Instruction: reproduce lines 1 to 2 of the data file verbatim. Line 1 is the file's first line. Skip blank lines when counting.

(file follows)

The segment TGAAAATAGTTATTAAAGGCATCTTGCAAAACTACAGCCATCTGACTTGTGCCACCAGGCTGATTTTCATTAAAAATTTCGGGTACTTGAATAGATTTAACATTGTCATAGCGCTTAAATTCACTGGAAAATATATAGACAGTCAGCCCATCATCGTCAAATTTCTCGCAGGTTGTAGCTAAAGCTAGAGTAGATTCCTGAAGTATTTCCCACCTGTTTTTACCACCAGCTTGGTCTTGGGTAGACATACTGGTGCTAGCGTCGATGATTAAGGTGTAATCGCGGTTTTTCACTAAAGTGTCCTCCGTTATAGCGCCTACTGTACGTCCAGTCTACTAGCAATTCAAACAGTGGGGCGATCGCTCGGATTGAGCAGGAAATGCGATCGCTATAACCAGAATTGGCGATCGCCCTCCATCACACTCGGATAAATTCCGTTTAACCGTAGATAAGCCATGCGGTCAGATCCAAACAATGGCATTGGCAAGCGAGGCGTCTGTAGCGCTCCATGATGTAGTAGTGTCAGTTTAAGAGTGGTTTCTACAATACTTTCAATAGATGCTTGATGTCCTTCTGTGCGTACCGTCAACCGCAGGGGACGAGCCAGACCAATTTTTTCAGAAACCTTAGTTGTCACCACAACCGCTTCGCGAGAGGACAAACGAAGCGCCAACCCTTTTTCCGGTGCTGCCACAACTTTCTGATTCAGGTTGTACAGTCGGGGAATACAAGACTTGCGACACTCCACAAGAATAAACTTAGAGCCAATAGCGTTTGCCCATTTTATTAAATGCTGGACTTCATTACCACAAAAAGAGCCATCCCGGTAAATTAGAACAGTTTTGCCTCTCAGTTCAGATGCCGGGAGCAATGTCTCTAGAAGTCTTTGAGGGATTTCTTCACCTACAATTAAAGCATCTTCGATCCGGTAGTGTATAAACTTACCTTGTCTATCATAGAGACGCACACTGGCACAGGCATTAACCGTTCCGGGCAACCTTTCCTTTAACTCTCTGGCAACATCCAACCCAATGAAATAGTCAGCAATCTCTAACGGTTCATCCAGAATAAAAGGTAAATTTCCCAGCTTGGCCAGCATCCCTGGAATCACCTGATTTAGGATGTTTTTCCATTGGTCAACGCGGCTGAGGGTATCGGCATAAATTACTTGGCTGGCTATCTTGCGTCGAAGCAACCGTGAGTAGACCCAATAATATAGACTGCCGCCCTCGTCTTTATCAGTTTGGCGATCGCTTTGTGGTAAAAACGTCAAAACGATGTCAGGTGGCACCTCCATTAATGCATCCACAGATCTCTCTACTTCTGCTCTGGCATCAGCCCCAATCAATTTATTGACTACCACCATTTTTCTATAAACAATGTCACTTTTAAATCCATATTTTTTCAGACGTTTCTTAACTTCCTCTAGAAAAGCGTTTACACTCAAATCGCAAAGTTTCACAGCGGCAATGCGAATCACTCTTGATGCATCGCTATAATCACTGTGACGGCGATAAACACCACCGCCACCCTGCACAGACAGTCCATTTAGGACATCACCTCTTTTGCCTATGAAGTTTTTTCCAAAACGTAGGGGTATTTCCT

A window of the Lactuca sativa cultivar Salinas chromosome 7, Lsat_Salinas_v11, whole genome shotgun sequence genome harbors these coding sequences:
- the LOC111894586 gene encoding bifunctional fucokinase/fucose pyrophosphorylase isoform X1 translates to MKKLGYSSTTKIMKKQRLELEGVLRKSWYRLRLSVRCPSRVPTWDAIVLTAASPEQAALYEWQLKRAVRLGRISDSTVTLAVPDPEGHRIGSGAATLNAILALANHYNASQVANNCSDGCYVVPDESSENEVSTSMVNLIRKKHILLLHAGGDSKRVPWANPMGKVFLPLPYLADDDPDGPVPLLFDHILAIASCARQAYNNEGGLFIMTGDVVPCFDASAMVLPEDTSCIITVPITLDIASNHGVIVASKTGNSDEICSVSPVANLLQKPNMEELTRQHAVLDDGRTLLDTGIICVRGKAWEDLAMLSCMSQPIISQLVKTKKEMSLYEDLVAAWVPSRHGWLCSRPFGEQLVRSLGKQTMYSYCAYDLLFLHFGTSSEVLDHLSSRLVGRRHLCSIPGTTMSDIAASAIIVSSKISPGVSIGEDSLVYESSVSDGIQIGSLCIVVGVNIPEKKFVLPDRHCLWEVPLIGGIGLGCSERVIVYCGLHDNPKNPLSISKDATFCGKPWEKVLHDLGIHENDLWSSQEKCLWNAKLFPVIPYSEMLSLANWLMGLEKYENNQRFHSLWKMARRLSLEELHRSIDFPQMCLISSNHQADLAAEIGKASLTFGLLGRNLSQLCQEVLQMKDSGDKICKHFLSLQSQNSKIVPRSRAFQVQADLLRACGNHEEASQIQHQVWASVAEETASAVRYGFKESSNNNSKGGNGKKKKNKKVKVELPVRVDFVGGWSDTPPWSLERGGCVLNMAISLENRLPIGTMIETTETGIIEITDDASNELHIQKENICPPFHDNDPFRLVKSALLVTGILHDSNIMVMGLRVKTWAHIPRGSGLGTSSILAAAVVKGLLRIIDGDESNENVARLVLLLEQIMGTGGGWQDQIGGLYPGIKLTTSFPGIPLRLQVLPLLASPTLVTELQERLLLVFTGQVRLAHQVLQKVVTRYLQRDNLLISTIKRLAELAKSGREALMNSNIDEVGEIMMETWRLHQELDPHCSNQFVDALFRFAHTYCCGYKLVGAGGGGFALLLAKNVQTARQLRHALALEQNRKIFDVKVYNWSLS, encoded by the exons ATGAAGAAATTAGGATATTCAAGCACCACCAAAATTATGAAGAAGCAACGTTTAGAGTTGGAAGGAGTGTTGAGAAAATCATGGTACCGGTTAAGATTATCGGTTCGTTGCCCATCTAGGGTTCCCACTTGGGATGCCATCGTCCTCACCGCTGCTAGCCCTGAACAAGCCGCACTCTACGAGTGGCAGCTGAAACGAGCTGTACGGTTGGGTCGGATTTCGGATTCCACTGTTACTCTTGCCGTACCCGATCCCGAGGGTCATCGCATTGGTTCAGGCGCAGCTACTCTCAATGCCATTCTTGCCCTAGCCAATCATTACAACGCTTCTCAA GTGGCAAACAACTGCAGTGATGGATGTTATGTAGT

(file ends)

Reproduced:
The segment TGAAAATAGTTATTAAAGGCATCTTGCAAAACTACAGCCATCTGACTTGTGCCACCAGGCTGATTTTCATTAAAAATTTCGGGTACTTGAATAGATTTAACATTGTCATAGCGCTTAAATTCACTGGAAAATATATAGACAGTCAGCCCATCATCGTCAAATTTCTCGCAGGTTGTAGCTAAAGCTAGAGTAGATTCCTGAAGTATTTCCCACCTGTTTTTACCACCAGCTTGGTCTTGGGTAGACATACTGGTGCTAGCGTCGATGATTAAGGTGTAATCGCGGTTTTTCACTAAAGTGTCCTCCGTTATAGCGCCTACTGTACGTCCAGTCTACTAGCAATTCAAACAGTGGGGCGATCGCTCGGATTGAGCAGGAAATGCGATCGCTATAACCAGAATTGGCGATCGCCCTCCATCACACTCGGATAAATTCCGTTTAACCGTAGATAAGCCATGCGGTCAGATCCAAACAATGGCATTGGCAAGCGAGGCGTCTGTAGCGCTCCATGATGTAGTAGTGTCAGTTTAAGAGTGGTTTCTACAATACTTTCAATAGATGCTTGATGTCCTTCTGTGCGTACCGTCAACCGCAGGGGACGAGCCAGACCAATTTTTTCAGAAACCTTAGTTGTCACCACAACCGCTTCGCGAGAGGACAAACGAAGCGCCAACCCTTTTTCCGGTGCTGCCACAACTTTCTGATTCAGGTTGTACAGTCGGGGAATACAAGACTTGCGACACTCCACAAGAATAAACTTAGAGCCAATAGCGTTTGCCCATTTTATTAAATGCTGGACTTCATTACCACAAAAAGAGCCATCCCGGTAAATTAGAACAGTTTTGCCTCTCAGTTCAGATGCCGGGAGCAATGTCTCTAGAAGTCTTTGAGGGATTTCTTCACCTACAATTAAAGCATCTTCGATCCGGTAGTGTATAAACTTACCTTGTCTATCATAGAGACGCACACTGGCACAGGCATTAACCGTTCCGGGCAACCTTTCCTTTAACTCTCTGGCAACATCCAACCCAATGAAATAGTCAGCAATCTCTAACGGTTCATCCAGAATAAAAGGTAAATTTCCCAGCTTGGCCAGCATCCCTGGAATCACCTGATTTAGGATGTTTTTCCATTGGTCAACGCGGCTGAGGGTATCGGCATAAATTACTTGGCTGGCTATCTTGCGTCGAAGCAACCGTGAGTAGACCCAATAATATAGACTGCCGCCCTCGTCTTTATCAGTTTGGCGATCGCTTTGTGGTAAAAACGTCAAAACGATGTCAGGTGGCACCTCCATTAATGCATCCACAGATCTCTCTACTTCTGCTCTGGCATCAGCCCCAATCAATTTATTGACTACCACCATTTTTCTATAAACAATGTCACTTTTAAATCCATATTTTTTCAGACGTTTCTTAACTTCCTCTAGAAAAGCGTTTACACTCAAATCGCAAAGTTTCACAGCGGCAATGCGAATCACTCTTGATGCATCGCTATAATCACTGTGACGGCGATAAACACCACCGCCACCCTGCACAGACAGTCCATTTAGGACATCACCTCTTTTGCCTATGAAGTTTTTTCCAAAACGTAGGGGTATTTCCT

A window of the Lactuca sativa cultivar Salinas chromosome 7, Lsat_Salinas_v11, whole genome shotgun sequence genome harbors these coding sequences: